HMRC clamps down on furlough fraud

HMRC is clamping down on furlough fraud, and thousands of employers will come under scrutiny—even if their incorrect claim was an accident. Here’s how to make sure you’re not one of them.

Wednesday, Aug 19, 2020
2 min read

The government first implemented the furlough scheme in March 2020, covering 80% of eligible workers’ wages to a maximum cap to help businesses stay afloat and retain their staff throughout the COVID-19 pandemic.

But while the scheme has supported over 9.9 million jobs to date, some employers have taken advantage of the system. And as the furlough scheme winds down, furlough fraud is on the up…

In the first three weeks of July 2020, HMRC revealed a 53% increase in reports of furlough fraud, and as of 7th August 2020, there were a staggering 7,791 reports of potential furlough fraud under investigation

Business owners face serious sanctions if the reports turn out to be true. Companies that have claimed based on dishonest or inaccurate information will face penalties—or even criminal action.

Intentional furlough fraud

Essentially, if you claim money from the government’s Job Retention Scheme for an employee who is still working for you, then you’re committing furlough fraud.

Some employees have even found out their employer has put them on furlough when they’ve got their wages at the end of the month—and only received 80% of their normal pay. (And it’s worth noting that in the majority of cases of furlough fraud, it was the employee who dobbed the employer in.)

Sounds straightforward enough, right? But not every instance of furlough fraud is intentional…

Accidental furlough fraud

It’s understandable to want your furloughed staff to stay up to date with industry news and work skills, especially if your business has taken a hit because of the pandemic. But some employers will find themselves under investigation because they got confused about employee training during this time.

You can ask your employee to undertake training that will help them acquire skills, knowledge and experience for their role, but you can’t ask them to do anything that could generate revenue. This is seen as getting the employee to ‘work for you’—which they are not allowed to do in any way, shape or form while on furlough.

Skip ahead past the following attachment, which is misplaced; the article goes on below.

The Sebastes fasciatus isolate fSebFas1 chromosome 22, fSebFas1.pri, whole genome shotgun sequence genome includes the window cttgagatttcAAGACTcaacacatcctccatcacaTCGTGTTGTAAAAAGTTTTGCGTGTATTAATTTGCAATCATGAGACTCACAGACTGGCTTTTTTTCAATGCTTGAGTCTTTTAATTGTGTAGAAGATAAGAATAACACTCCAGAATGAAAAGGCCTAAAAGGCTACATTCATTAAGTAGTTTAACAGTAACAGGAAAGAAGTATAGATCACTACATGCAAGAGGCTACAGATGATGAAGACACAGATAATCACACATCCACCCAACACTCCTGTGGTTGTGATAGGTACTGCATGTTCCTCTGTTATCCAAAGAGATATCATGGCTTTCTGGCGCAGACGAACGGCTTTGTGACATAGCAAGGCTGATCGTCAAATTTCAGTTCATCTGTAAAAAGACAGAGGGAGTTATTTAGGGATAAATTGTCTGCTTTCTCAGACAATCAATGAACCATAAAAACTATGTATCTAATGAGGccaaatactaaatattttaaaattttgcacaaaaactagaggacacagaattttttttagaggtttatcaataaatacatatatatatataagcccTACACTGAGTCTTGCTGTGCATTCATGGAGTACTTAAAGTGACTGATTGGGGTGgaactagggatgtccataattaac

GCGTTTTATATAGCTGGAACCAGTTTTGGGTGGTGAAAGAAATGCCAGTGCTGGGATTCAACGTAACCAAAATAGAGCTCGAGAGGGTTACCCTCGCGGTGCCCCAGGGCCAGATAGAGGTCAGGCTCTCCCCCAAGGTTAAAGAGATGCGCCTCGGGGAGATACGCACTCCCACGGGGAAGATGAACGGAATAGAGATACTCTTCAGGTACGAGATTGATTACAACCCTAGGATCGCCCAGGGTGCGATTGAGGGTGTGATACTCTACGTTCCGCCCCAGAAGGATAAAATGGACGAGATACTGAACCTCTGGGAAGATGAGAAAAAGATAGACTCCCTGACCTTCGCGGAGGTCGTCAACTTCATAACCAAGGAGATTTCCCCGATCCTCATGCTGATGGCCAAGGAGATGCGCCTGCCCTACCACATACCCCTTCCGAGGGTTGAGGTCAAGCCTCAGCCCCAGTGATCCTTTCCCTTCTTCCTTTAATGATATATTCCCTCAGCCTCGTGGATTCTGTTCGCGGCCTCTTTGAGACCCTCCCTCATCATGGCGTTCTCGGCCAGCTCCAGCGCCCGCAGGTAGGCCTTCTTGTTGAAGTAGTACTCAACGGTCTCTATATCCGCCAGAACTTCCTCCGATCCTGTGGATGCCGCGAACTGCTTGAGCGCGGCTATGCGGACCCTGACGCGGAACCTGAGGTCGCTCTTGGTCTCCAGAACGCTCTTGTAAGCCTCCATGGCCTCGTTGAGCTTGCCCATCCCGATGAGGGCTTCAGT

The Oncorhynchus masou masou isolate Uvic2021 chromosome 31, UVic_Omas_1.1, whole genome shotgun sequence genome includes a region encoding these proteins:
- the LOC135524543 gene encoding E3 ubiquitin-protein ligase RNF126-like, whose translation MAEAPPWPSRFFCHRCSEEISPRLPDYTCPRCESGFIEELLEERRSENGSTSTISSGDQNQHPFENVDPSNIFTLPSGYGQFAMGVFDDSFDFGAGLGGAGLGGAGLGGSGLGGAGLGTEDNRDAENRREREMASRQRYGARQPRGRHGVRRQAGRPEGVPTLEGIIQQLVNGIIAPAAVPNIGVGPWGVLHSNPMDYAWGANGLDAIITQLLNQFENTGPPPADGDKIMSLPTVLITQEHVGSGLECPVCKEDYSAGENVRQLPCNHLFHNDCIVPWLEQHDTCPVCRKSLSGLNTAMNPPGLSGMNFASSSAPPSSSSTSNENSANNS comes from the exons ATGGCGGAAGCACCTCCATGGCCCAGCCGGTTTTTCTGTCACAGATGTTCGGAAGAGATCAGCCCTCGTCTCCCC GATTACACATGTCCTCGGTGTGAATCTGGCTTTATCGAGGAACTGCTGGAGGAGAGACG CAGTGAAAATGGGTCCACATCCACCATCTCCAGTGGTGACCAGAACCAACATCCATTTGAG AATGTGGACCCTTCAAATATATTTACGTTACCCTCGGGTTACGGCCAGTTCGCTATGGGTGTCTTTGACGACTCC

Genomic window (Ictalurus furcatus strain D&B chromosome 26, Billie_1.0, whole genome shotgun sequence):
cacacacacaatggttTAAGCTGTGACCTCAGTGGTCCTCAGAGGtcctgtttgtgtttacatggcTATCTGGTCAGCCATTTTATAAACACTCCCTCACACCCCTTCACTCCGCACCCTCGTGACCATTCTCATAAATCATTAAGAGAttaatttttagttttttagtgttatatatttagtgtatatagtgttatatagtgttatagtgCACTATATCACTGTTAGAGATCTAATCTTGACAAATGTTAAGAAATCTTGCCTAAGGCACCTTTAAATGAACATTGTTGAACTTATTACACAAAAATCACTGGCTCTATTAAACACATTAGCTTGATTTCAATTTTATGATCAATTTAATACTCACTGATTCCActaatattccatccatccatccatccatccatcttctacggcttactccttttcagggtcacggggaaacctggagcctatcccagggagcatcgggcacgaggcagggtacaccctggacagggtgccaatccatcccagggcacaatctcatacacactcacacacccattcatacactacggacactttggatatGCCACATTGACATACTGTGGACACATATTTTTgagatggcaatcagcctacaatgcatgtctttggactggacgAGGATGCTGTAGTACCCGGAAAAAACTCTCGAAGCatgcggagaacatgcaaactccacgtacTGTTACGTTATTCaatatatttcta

For example, if you’ve put a hairdresser on furlough while your salon is closed, you can ask them to do an online course relating to the industry, but you can’t ask them to undertake any admin work or answer emails, or do anything at all that could financially benefit the business — or you could land yourself in hot water with the HMRC.

What if I’ve done something wrong?

Firstly off, don’t worry—HMRC has stressed it is “not trying to catch people out” and said it would support employers to put right any genuine mistakes.

Secondly, our smart software will help you to get furlough right. We’ve created a furlough navigator and a suite of tools to help you meet furlough laws and avoid hefty legal penalties.

Get it right with BrightHR

Here’s how our smart software helps you manage furlough in your business and stay on the right side of the law:

  • Use the furlough navigator to track staff furlough in a few quick clicks.
  • Download your furlough report and use it to help you secure the right level of funding for your business.
  • Enjoy unlimited cloud-based storage to keep your furlough letters safe and secure for five years, in line with government guidance.

You also get access to 24/7 legal support whenever you need it with BrightAdvice. For instant advice on complex furlough rules, call any time, day or night, on 0800 470 2462.

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